By John Moore
Jan. 2, 2007
The data breach the University of California at Los Angeles reported
last month marks the latest in a series of public-sector security lapses
that have kept information technology security top of mind among IT
The university disclosed Dec. 12 that a restricted database containing
names and Social Security numbers had been illegally accessed for more
than a year. The school said access attempts had been made since October
2005. UCLA notified all 800,000 people whose names were contained in the
database. The breach follows other data-loss incidents last year, such
as the loss of a Department of Veterans Affairs laptop computer
containing personal information on more than 25 million veterans.
An Accenture/IDC study, released days before the UCLA incident was
reported, shows security to be the main concern for the government IT
executives surveyed. More than 90 percent of the executives said
securing data is a priority for the new year. The next highest priority
was network infrastructure, identified by 80 percent of the respondents.
Security was clearly the top-priority area, said David Chen, a senior
executive and U.S. government technology consulting lead at Accenture.
But although security ranks as a high priority, it doesnt top the list
when it comes to IT investment. The study shows that on average, about
10 percent of the respondents IT budgets are earmarked for security.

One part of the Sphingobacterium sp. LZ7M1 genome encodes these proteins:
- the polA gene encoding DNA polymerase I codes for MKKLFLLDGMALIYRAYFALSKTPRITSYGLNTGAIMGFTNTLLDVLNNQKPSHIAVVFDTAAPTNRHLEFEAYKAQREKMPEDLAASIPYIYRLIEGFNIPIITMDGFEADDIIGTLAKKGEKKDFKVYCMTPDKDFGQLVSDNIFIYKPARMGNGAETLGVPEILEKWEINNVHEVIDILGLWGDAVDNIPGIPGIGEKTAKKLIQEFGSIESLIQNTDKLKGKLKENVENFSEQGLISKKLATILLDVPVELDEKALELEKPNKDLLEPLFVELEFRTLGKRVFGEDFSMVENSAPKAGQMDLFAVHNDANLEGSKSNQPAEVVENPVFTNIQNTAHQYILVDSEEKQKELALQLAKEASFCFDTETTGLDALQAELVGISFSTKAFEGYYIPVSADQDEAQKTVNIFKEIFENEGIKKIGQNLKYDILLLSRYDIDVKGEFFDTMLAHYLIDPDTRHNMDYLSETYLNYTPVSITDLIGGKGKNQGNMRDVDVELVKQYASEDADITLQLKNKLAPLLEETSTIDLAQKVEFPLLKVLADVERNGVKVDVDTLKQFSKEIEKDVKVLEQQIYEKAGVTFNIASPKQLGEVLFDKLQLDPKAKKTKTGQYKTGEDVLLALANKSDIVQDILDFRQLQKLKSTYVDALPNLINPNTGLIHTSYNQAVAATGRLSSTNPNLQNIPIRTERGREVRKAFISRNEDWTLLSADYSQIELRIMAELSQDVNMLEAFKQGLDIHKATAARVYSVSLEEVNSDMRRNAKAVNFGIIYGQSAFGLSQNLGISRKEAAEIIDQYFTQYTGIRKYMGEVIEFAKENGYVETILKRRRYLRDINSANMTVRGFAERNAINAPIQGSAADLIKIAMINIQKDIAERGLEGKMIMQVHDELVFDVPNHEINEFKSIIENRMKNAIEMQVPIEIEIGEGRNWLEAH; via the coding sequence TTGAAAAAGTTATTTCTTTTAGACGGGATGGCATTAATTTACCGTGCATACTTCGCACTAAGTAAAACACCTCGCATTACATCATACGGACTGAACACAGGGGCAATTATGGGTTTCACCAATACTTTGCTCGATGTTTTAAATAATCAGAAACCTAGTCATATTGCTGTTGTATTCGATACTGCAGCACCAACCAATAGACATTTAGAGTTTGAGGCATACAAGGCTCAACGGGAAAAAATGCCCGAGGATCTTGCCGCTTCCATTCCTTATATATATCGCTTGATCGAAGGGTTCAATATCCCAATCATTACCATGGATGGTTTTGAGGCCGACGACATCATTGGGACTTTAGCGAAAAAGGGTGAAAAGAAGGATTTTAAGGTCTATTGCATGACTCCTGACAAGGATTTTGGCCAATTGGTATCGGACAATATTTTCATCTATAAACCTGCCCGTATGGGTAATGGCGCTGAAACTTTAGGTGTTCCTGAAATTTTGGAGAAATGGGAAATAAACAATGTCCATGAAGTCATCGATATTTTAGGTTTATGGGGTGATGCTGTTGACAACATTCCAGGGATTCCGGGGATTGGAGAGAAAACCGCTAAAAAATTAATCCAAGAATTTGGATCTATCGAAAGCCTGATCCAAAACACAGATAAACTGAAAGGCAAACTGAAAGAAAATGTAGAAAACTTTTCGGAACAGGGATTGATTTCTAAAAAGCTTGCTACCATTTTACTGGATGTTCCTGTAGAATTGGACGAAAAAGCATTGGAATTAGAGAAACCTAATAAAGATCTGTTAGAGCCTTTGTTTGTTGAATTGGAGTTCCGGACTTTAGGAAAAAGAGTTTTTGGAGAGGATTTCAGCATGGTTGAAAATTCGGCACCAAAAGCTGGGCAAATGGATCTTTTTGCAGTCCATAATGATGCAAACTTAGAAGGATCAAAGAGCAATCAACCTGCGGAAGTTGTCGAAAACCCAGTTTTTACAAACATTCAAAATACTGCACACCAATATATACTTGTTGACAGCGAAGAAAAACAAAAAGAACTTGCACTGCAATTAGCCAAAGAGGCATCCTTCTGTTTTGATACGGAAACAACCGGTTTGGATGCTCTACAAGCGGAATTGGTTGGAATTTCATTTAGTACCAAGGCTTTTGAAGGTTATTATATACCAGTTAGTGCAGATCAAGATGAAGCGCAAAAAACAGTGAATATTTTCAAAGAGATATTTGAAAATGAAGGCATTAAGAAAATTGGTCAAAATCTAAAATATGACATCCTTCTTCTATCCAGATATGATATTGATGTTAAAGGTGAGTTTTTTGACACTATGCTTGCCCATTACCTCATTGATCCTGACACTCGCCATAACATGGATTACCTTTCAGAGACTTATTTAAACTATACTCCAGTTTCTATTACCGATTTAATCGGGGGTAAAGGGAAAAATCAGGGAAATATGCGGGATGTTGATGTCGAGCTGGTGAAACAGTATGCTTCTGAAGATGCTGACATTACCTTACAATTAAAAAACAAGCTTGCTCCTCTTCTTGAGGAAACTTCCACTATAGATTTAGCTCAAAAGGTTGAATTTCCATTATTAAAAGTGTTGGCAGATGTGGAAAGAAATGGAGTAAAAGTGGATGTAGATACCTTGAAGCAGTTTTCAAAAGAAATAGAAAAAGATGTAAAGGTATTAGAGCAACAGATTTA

Network, data center, operations and desktop expenditures each garnered
bigger slices of the budget.
Chen said security technology is less expensive in some respects than
other infrastructure elements when overall cost is considered. He cited
the expense of managing numerous desktop devices. Still, IT security
expenditures can be hard to justify when managers emphasize bottom-line
The impact of security investment can be difficult to quantify, Chen
said. Some of the agencies are still struggling with putting the right
amount of dollars behind security commensurate with the priority that it
really is, he added.
Industry executives suggested a couple of ways government IT managers
can help build the case for greater security investment.
Bryan Sartin, managing principal and security consultant in Cybertrusts
Investigative Response group, said executive leaders need to be educated
on the potential impact of a security breach. He suggested computer
incident response training for the chief executive officer, legal
counsel, human resources directors and other executives with a role in
He described such classes as a high-impact but inexpensive way to
communicate what can happen.
Chen also said IT managers can also try to demonstrate that a given
security investment enables a function that couldnt be safely
accomplished otherwise -- such as the ability to exchange information
between two departments.
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